IMF Report 2014 – Belarus
After two crises in four years, growth has slowed amid bouts of external pressures. Following average annual GDP growth of 8% during 1997–2008, in the aftermath of the 2008 and 2011 crises growth reached only 1.7%in 2012 and 0.9% in 2013 reflecting structural limitations of the economy and a weak external environment. Repeated attempts by the authorities to boost activity through domestic policy stimulus, while delaying much-needed structural reform, have resulted in rapidly rising external imbalances and recurrent bouts of exchange rate pressures, which have in turn given rise to frequent, though modest, policy shifts in short-term efforts to maintain stability.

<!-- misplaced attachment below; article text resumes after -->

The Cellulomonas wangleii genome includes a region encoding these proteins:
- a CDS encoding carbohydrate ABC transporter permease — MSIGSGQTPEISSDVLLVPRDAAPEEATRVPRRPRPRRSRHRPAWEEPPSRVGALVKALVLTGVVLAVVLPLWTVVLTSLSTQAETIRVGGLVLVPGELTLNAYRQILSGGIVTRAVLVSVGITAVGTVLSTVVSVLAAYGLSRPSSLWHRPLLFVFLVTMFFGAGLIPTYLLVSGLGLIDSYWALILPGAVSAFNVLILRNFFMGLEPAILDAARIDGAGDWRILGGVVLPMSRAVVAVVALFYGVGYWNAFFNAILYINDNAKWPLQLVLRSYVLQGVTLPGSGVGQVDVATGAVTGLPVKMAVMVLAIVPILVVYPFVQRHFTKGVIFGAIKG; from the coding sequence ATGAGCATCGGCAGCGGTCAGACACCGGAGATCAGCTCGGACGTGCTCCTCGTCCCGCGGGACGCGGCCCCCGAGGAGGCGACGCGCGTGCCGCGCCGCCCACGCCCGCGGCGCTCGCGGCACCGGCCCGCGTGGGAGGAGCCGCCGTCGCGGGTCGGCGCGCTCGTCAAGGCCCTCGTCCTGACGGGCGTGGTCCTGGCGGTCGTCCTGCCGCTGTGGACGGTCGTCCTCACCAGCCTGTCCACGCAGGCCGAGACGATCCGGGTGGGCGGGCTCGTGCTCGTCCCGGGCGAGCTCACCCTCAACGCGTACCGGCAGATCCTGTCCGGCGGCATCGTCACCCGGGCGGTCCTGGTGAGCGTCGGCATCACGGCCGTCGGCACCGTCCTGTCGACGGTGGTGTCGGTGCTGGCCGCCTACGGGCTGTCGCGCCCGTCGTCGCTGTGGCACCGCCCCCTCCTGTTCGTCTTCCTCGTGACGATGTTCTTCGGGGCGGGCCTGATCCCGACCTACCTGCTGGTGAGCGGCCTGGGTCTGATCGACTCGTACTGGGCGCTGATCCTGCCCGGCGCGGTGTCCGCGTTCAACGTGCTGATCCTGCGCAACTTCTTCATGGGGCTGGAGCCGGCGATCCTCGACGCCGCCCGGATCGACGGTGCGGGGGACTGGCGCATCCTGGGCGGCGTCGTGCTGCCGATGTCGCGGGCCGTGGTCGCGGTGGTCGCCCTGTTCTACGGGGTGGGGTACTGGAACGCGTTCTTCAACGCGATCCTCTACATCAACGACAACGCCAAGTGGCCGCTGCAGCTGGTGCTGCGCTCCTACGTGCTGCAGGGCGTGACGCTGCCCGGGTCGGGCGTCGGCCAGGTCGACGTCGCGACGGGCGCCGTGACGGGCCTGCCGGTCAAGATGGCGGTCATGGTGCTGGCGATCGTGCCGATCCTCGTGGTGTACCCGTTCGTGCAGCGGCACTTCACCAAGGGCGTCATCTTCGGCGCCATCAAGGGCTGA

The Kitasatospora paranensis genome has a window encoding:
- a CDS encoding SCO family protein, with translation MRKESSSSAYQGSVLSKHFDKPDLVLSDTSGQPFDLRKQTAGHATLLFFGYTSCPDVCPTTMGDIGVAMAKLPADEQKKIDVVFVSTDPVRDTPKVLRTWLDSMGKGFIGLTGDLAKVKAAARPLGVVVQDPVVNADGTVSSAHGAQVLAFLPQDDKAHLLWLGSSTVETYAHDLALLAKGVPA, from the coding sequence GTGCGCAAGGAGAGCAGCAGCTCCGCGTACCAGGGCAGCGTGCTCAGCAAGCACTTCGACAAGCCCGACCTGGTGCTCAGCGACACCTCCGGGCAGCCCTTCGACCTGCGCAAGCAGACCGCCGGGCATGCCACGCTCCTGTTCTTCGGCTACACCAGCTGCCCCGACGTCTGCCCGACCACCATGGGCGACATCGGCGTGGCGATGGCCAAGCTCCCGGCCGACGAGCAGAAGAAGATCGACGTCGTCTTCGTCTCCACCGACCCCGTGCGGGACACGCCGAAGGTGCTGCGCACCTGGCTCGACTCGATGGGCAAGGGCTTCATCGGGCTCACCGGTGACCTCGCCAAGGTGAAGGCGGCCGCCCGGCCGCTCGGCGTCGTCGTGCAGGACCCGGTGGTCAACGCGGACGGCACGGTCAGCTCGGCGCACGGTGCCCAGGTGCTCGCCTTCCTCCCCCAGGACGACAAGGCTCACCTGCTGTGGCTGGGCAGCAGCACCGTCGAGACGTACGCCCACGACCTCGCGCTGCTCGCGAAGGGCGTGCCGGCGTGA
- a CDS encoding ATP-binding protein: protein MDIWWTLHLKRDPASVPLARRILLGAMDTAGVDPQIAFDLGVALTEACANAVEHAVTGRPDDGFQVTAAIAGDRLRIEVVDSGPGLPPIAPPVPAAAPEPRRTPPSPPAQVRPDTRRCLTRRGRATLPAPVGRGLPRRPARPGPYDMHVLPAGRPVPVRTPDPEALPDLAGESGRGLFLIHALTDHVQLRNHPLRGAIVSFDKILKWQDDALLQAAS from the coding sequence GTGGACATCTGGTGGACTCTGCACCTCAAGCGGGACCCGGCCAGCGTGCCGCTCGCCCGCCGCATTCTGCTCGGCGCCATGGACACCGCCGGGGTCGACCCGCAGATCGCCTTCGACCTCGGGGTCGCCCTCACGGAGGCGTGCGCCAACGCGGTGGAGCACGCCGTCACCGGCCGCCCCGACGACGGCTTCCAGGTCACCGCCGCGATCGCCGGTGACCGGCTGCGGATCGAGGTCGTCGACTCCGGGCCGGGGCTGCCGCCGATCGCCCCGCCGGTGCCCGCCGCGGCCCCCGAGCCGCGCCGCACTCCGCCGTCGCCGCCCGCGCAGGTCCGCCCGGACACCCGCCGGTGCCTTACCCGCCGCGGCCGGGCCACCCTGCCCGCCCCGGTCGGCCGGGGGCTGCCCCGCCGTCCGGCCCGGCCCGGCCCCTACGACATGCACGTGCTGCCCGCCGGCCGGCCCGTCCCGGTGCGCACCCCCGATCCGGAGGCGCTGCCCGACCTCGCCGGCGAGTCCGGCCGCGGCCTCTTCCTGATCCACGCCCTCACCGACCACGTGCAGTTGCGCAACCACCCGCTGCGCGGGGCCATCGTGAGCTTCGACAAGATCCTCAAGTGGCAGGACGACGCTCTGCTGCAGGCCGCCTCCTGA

High external financing needs and dwindling buffers leave Belarus highly dependent on external financial support. Without more decisive policy changes to reduce imbalances, and with another year of large external payments ahead, Belarus is highly dependent on external support. Russia has promised $2 billion in loans, but modalities for this support are still being worked out and at the time of this report only $450 million has been disbursed. Meanwhile, the decision on the final $440 million tranche under the program with the Anti Crisis Fund (ACF) of the Eurasian Community has been suspended until the second half of 2014 because of noncompliance with program conditionality. Lack of progress on policies also continues to prevent discussions on a Fund program.